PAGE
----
Page:Dictionary of National Biography volume 23.djvu/431

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Hackston
Hacomblen
423

(Autobiog. of Mrs. Delaney, 2nd ser. ii. 423-424). On the 19th he was hanged at Tyburn. Boswell attended the trial, and appears to have ridden to Tyburn with Hackman in the mourning coach (Boswell, Johnson, ed. G. B. Hill, iii. 383-4). According to some authorities Hackman was a member of St. John's College, Cambridge, but his name is not to be found either in the admission register of the college or in the matriculation books of the university. From the Wiveton registers it would appear that Hackman probably never officiated there. The question whether the fact of Hackman having two pistols in his possession at the time of the murder was a proof that he meant to shoot two persons formed the subject of a violent altercation between Johnson and Beauclerk (ib. pp. 384-385). Sir Herbert Croft, in 1780, published a number of fictitious letters purporting to have been written by Hackman and Miss Ray, under the title of 'Love and Madness—a story too true ; in a Series of Letters between parties whose names would perhaps be mentioned were they less known or less lamented' (anon., London, 12mo). A portrait of Miss Ray, by Gainsborough, is preserved at Hinchinbroke House, and several engravings of Hackman are referred to in the 'Catalogues' of Bromley and Evans.

[Sessions Papers, lv. 207-10; Case and Memoirs of the Late Rev. James Hackman, 6th edit. 1779 ; Case and Memoirs of Miss Martha Ray, 1779 (?); Burke's Celebrated Trials connected with the Aristocracy, 1849, pp. 393-426; Celebrated Trials, &c., 1825, v. 1-43 ; Walpole's Letters, ed. Cunningham, vii. 190-1, 194, 338-9 ; Jesse's George III, ii. 240-1; Jesse's George Selwyn and his Contemporaries, 1844, iv. 59-68, 78-86 ; Morning Chronicle for 9, 17, 20 April 1779; Morning Post for same dates; Army Lists, 1773-7 ; Gent. Mag. 1779, xlix. 210, 212, 213 ; Notes and Queries, 3rd ser. iv. 186, 232-3 4th ser. iii. 339, 447, 488-9, 514, iv. 147, viii. 369, 7th ser. vi. 87, 212, vii. 172, 296, 392 ; information from Dr. Luard, Dr. Bensly, and the Rev. H. N. D'Almaine.]

G. F. R. B.

HACKSTON or HALKERSTONE DAVID (d. 1680), covenanter, was sprung from the Hackstons or Halkerstones of Rathillet, in the parish of Kilmany, Fifeshire. 'It is not known whether he was born at the family seat. The records of the kirk-session do no go back so far' (New Statistical Account of Scotland, ix. 539). In his youth he is said to have been a profligate, but a 'field preaching' led him to cast in his lot with the covenanters, and he became one of their most trusted leaders. He was asked to lead the party which had resolved to assassinate Archbishop Sharp, but declined 'upon account of a difference subsisting betwixt Sharp and him in a civil process, wherein he judged himself to have been wronged by the primate, which deed he thought would give the world ground to think it was rather out of personal pique and revenge, which he professed he was free of' (Scots Worthies). He agreed, however, to stand by the rest and take the consequences. Accordingly he sat at some distance on his horse, with his cloak about his face, while, led by Balfour of Burley [see under Balfour, John], the others despatched Sharp (3 May 1679). He now fled into the west country, and took part in drawing up and publishing 'The Declaration and Testimony of the true Presbyterian Party in Scotland,' which was affixed to the market cross of Rutherglen on 29 May 1679, the anniversary of the Restoration. He was one of the leaders of the covenanters at the battle of Drumclog on 1 June 1679, and again at the battle of Bothwell Bridge. A reward of ten thousand merks was now offered for his apprehension, and he was obliged to keep in hiding. At length on 22 July 1680 he and a number of others were surprised by a body of dragoons at Aird's Moss in Ayrshire. A skirmish ensued in which the covenanters were worsted, and Hackston, after fighting bravely, was taken prisoner. He was carried to Edinburgh, was condemned, and on 30 July 1680 was executed there with sickening cruelty and barbarity.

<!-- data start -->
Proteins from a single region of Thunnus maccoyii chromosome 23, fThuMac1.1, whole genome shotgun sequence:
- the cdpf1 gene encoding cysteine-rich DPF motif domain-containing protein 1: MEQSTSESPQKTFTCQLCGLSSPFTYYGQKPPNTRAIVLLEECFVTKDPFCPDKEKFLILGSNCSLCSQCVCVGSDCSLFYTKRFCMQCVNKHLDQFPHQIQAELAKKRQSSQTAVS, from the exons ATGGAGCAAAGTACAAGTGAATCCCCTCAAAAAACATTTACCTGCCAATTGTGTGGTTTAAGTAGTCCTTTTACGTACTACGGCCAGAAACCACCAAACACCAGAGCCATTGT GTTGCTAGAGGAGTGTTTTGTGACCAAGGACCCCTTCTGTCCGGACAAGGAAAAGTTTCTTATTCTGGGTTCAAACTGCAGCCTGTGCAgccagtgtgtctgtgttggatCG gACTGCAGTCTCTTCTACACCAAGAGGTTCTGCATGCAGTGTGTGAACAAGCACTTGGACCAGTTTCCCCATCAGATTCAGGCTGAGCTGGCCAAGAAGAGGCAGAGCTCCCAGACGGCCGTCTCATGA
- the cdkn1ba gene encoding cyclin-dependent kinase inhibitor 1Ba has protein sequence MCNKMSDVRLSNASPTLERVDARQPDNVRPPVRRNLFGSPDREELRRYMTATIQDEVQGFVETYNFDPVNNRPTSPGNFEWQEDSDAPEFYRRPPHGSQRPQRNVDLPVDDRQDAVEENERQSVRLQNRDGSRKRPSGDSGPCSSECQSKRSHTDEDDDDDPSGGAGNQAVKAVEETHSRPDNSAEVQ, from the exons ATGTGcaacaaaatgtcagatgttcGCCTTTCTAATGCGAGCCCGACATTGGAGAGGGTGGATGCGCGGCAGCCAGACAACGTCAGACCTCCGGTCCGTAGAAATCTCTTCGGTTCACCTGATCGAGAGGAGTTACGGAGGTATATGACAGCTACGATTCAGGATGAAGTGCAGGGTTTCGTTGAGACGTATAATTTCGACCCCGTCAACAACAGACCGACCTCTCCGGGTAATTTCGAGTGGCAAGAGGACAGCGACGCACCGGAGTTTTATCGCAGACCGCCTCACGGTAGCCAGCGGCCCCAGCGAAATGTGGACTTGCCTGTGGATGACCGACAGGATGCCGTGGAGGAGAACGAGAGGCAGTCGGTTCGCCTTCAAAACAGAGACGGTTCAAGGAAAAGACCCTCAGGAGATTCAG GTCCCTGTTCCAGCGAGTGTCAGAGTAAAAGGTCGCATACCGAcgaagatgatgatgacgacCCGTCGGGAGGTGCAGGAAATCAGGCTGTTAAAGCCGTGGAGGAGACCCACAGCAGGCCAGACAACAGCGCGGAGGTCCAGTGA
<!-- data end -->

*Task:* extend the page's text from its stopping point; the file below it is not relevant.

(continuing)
[Wodrow's Hist. of the Sufferings; Cobbett's State Trials, x. 791 et seq. ; Howie's Scots Worthies.]

T. H.

HACOMBLEN, ROBERT, D.D. (d. 1528), provost of King's College, Cambridge, was educated at Eton, where he was admitted a scholar of King's in 1472. He served the office of proctor in 1483, and succeeded Richard Lincoln as vicar of Prescot in Lancashire on 7 Aug. 1492. He became D.D. in 1507, and in 1509, on the death of Dr. Richard Hatton, was elected to the provostship of his college, which he held for nineteen years, dying on 8 Sept. 1528. As provost he was party to the contract entered into in 1526 for filling the windows of King's College chapel with stained glass. He gave the magnificent brass lectern still in use in the chapel, which bears his name, and fitted up the chantry, the second from the west on the south side, in which, in accordance with his will, dated 21 Oct. 1528, he was buried. His memorial brass represents him in doctor's robes, with the legend issuing from his mouth, 'Vulnera Christe tua mihi dulcis sint medicina,' and penitential prayers on the label running round the slab. In the window is